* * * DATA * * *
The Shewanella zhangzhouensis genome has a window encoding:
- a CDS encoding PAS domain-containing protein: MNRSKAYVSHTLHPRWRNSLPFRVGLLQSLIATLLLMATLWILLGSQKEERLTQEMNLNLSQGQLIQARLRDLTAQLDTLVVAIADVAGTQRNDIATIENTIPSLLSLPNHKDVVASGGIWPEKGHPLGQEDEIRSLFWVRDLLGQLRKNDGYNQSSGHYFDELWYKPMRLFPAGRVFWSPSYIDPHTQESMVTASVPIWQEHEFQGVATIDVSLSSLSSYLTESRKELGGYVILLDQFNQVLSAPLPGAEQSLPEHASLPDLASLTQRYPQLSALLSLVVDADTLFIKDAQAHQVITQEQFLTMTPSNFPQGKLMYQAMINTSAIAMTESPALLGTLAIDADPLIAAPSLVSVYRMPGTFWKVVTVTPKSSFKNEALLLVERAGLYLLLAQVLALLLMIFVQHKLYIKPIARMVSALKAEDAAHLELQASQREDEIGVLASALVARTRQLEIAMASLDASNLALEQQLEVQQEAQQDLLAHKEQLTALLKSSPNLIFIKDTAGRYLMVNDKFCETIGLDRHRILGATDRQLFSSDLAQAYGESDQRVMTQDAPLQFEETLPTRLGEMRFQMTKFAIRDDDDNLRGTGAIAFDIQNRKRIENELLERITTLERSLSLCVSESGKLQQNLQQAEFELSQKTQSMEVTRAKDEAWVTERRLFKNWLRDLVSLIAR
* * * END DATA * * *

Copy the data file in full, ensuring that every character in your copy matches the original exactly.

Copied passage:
The Shewanella zhangzhouensis genome has a window encoding:
- a CDS encoding PAS domain-containing protein: MNRSKAYVSHTLHPRWRNSLPFRVGLLQSLIATLLLMATLWILLGSQKEERLTQEMNLNLSQGQLIQARLRDLTAQLDTLVVAIADVAGTQRNDIATIENTIPSLLSLPNHKDVVASGGIWPEKGHPLGQEDEIRSLFWVRDLLGQLRKNDGYNQSSGHYFDELWYKPMRLFPAGRVFWSPSYIDPHTQESMVTASVPIWQEHEFQGVATIDVSLSSLSSYLTESRKELGGYVILLDQFNQVLSAPLPGAEQSLPEHASLPDLASLTQRYPQLSALLSLVVDADTLFIKDAQAHQVITQEQFLTMTPSNFPQGKLMYQAMINTSAIAMTESPALLGTLAIDADPLIAAPSLVSVYRMPGTFWKVVTVTPKSSFKNEALLLVERAGLYLLLAQVLALLLMIFVQHKLYIKPIARMVSALKAEDAAHLELQASQREDEIGVLASALVARTRQLEIAMASLDASNLALEQQLEVQQEAQQDLLAHKEQLTALLKSSPNLIFIKDTAGRYLMVNDKFCETIGLDRHRILGATDRQLFSSDLAQAYGESDQRVMTQDAPLQFEETLPTRLGEMRFQMTKFAIRDDDDNLRGTGAIAFDIQNRKRIENELLERITTLERSLSLCVSESGKLQQNLQQAEFELSQKTQSMEVTRAKDEAWVTERRLFKNWLRDLVSLIAR